Sunday, 27 July 2008

NEDDING! Part 4. Sunday farewell.

After retiring to bed ridiculously early on Saturday night, after dancing up a storm and nearly vomiting down Spartan's back as he hefted me over his shoulder, there was some excuse for melancholy in the Fisher-Seshat boudoir. After over a year of discussion, planning, arrangement of surprises, invitations, plotting, deception, and blood-fizzing excitement, it was all nearly over. But, in the end, there wasn't any sadness at all. We had Sunday to look forward to, and look forward we did.

The day dawned bright and sunny - yet another miracle - and we headed down for breakfast.

Breakfast, in fact, turned out to be an unexpected joy. I'd spared no thought for this mundane part of the day, simply nodding and agreeing when our nedding planner mentioned that it was part of the package. What I failed to recognise was that it was, in fact, another full meal at which everyone participated, and that it was delicious. Fisher and I entered the room, saw every table all but filled with cheerful diners, and chose our places. Snowy tablecloths, sparkling cutlery, the aroma of coffee and toast ... it was marvellous. I had been about to order a boiled egg and soldiers, but seduced by the rest of my table's insistence on a full Scottish breakfast, I, too, succumbed. And I'm delighted I did. It was extremely good - salty bacon, softly herbed sausages, a poached egg, toast, coffee, fruit juice ... mmmmm. I was well set up for the day.

We all had to be out of our rooms by 11am, and if I had any criticism of Ardanaiseig it would be for the manager. His manner alternated wildly between accommodating and pissy, and while I appreciate that getting 31 adults out of their rooms in time for the hotel to become public once more is a daunting task, we were all very much 'on' it, and he had no need to remind me with a stern, patrician glare.

Everyone was out in good time, and people started enjoying the hotel for their last few hours. There were walks about the grounds, people lazed in the public rooms, and some of us decided to take the boats out. Thus I found myself in a rowing boat with Koios and Phid, giving encouragement to them both as they took it in turns to row us out onto the loch. After a shaky start, Phid took us part of the way out. I took over for a bit, then Koi had a go. It was lovely. The water was a little choppy when we cleared the banks, but nothing to concern us, and meanwhile the other boat had been commandeered by Wheeler and Spartan. They cheated and used the motor, but they had fishing rods and clearly wanted to get to the best fishing spots fast!

I do love messing about in boats. It's wonderfully tranquil, even if you are being mocked by two homoerotically repressed buddies with an outboard. Before you could say Mouse Race, time had ticked by and it was approaching the hour of Mouse Race results. We'd told everyone to gather in the yurt, and I'd instructed the manager to serve our last lunch at 1. He reminded me that we'd originally said 11.30 am, which is nonsense, but we had possibly said 12 or 12.30 - but seeing as there was no cooking involved, we'd always been told we could play it a little by ear. So play it we did, and said 1. This didn't stop him bringing all the food out at 12.30 as Fisher & I were totting up the Mouse Race points total.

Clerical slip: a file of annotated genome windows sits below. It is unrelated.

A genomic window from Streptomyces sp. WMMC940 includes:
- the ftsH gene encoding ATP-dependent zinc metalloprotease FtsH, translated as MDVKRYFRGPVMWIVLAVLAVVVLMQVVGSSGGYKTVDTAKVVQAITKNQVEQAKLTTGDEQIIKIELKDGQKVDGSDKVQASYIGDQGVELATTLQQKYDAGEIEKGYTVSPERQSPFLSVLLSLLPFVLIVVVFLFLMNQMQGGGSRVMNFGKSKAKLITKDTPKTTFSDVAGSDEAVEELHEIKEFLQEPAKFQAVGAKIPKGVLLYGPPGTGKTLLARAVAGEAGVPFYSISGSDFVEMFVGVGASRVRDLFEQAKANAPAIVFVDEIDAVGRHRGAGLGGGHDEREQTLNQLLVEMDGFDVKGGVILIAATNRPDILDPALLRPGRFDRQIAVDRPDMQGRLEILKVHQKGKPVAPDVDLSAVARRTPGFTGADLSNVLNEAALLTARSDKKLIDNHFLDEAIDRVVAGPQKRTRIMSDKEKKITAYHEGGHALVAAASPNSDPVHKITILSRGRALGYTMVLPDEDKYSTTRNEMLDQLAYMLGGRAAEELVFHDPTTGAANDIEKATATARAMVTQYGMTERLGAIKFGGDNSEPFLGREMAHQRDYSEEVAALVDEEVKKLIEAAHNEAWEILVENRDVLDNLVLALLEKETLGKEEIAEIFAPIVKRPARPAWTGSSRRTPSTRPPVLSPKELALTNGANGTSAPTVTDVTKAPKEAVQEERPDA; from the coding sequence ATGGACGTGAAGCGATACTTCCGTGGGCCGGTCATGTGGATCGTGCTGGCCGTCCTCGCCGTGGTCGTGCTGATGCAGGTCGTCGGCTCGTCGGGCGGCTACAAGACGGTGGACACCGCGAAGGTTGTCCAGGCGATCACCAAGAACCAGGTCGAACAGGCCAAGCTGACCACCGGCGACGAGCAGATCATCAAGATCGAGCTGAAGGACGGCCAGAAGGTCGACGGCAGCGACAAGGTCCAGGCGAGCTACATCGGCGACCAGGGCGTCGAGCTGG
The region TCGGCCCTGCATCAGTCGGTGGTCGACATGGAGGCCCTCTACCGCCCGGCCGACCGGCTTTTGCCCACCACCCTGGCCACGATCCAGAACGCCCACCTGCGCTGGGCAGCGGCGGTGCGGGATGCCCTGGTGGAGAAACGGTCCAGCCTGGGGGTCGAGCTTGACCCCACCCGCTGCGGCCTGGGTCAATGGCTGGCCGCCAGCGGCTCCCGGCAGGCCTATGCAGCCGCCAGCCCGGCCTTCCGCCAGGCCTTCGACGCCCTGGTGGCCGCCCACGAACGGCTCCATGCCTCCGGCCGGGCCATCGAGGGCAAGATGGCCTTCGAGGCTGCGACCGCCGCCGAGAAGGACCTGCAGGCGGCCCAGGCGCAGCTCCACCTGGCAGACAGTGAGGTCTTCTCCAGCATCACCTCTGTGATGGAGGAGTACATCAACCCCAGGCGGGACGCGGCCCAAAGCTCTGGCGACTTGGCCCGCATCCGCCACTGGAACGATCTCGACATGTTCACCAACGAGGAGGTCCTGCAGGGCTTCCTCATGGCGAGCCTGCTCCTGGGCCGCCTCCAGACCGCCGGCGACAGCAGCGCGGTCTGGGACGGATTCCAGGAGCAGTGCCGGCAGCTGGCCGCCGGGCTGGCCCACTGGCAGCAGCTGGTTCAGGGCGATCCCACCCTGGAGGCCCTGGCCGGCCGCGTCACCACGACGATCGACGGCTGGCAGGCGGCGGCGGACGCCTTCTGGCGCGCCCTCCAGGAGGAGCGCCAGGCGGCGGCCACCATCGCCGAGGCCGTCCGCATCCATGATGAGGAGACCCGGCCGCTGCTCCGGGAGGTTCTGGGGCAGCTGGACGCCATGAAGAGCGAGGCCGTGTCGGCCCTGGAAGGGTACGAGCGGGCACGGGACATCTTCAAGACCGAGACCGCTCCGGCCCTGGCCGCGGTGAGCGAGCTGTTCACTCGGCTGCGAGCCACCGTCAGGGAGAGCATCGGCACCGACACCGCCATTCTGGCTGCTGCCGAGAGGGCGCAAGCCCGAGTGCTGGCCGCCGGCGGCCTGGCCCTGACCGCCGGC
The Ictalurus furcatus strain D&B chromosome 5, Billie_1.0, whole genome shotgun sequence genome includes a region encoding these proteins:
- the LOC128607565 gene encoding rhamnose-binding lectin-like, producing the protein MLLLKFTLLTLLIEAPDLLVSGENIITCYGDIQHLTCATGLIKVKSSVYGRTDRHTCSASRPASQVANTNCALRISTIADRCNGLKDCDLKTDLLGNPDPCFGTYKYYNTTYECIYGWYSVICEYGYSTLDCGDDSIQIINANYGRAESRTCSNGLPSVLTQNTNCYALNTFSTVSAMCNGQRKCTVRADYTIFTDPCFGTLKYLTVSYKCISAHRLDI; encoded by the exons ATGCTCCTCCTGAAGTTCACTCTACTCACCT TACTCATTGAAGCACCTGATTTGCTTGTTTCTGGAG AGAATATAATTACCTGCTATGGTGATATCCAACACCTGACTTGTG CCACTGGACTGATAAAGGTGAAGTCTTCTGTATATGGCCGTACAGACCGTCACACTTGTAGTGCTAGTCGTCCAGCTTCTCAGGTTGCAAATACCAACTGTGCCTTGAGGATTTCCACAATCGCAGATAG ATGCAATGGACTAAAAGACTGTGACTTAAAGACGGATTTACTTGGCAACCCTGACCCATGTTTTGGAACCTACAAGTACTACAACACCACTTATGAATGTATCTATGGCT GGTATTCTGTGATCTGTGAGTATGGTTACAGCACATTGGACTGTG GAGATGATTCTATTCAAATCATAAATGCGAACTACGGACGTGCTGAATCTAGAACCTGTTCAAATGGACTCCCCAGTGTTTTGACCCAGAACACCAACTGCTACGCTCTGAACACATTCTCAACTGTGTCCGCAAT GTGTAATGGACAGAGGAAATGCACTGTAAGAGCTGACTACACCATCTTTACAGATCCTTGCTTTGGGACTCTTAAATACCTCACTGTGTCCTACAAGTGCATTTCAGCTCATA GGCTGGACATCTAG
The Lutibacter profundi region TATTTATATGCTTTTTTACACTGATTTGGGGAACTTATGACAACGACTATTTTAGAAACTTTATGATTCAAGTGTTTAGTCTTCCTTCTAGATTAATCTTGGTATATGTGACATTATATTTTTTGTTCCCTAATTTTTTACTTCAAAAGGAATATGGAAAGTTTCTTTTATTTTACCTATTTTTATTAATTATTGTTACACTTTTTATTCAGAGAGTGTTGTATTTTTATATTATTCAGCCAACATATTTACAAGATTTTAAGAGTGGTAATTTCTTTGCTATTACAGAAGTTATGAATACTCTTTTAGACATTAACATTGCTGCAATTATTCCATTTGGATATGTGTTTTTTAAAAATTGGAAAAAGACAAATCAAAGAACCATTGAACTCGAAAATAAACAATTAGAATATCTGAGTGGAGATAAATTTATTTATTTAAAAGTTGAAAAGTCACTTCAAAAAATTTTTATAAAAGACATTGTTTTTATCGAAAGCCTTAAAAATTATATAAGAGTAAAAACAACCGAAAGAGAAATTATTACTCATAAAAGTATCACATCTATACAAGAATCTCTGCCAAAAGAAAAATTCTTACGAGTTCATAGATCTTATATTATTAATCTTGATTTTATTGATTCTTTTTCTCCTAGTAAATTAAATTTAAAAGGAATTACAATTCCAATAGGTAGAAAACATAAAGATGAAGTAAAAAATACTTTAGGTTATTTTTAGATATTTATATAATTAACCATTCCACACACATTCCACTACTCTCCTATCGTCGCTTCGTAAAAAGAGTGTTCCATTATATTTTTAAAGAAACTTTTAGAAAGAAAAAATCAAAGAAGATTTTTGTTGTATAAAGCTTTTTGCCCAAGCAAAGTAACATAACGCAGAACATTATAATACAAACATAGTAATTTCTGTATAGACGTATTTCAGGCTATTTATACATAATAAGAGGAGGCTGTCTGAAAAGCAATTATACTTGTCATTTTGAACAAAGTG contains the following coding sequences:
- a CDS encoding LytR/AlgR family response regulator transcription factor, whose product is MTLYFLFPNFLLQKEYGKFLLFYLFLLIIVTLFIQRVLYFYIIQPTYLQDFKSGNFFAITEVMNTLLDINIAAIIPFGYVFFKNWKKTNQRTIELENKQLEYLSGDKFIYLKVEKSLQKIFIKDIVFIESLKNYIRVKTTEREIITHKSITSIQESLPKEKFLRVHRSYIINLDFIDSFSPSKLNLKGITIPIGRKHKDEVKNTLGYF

"Is it going to be all right sitting out for half an hour?" I asked politely, but pointedly, at which he whined:

"Well, you said 11.30 originally, and then decided 12.30."

"I said 1," I smiled icily. At which he sulkily turned to the entourage, laden with plates of cold food, and barked: "Take it back! Take it all back!"


Nevertheless, Fisher and I ignored him totally and he was soon forgotten in the excitement of discovering the Mouse Race winner.

Back in the yurt, with the assembled throng on the edge of their cushions (or not), we kicked off proceedings with some bonus prizes. There was the winner of the Treasure Hunt to announce, and it was sweet to see Gemmill's little face get all big-eyed and nervous. He, aparantly, had basically dragged his team of Blarney, Wheeler and FW round the course and insisted all clues were gathered - so he was very much hoping to be the winner. So, naturally, when I announced that Gemmill's team was victorious, he raised his arms in triumph and was rewarded with a dinosaur board game. Later, he informed me it was lucky he'd won, or else an adult might have won the game and not liked it. Sage words from a 5 year old.

There was also a prize of 2 books for 'casual croquet' which went to Wrecker, who'd spent a good portion of yesterday's croquet tournament whacking his own ball about, once or twice actually getting it through a hoop, and often disrupting the tournaments by insisting on stealing balls of a more interesting colour than his own. There was also a prize for best rescue - a bottle of champagne to Fisher's Dad and Guardian - for saving Ceegar's life, and a 'pity prize' of red wine for Ceegar. Although he was always going to be given something for driving the minibus and being our MC, so the 'pity prize' thing was just to lighten the incident.

And thus - to the Mouse Race. Everyone put in an excellent showing, and with much fanfare we read out the top 8. The top 3 got prizes, and there was a definite air of tension about the place when I got to number 4. But in 3rd place, with an admirable 219 points, was Spartan. He got a book (Callum's Road, which we traversed together on Raasay) and a bottle of red. Second, tan tan ta-raaaa, was ... Protagoras! Even without swimming all the way to the island he managed to get second place through writing an epic poem and joining in absolutely everything. He managed 245 points and won a book of traditional recipes, as read about in books of your childhood like Enid Blyton, and a bottle of fizz. But the winner, by a clear margin of 48 points, was Wheeler - and to Phid's delight, the prize was a night at Hotel du Vin in Glasgow, with supper thrown in. Not breakfast, though - and not booze with supper. What can I say? I'm cheap.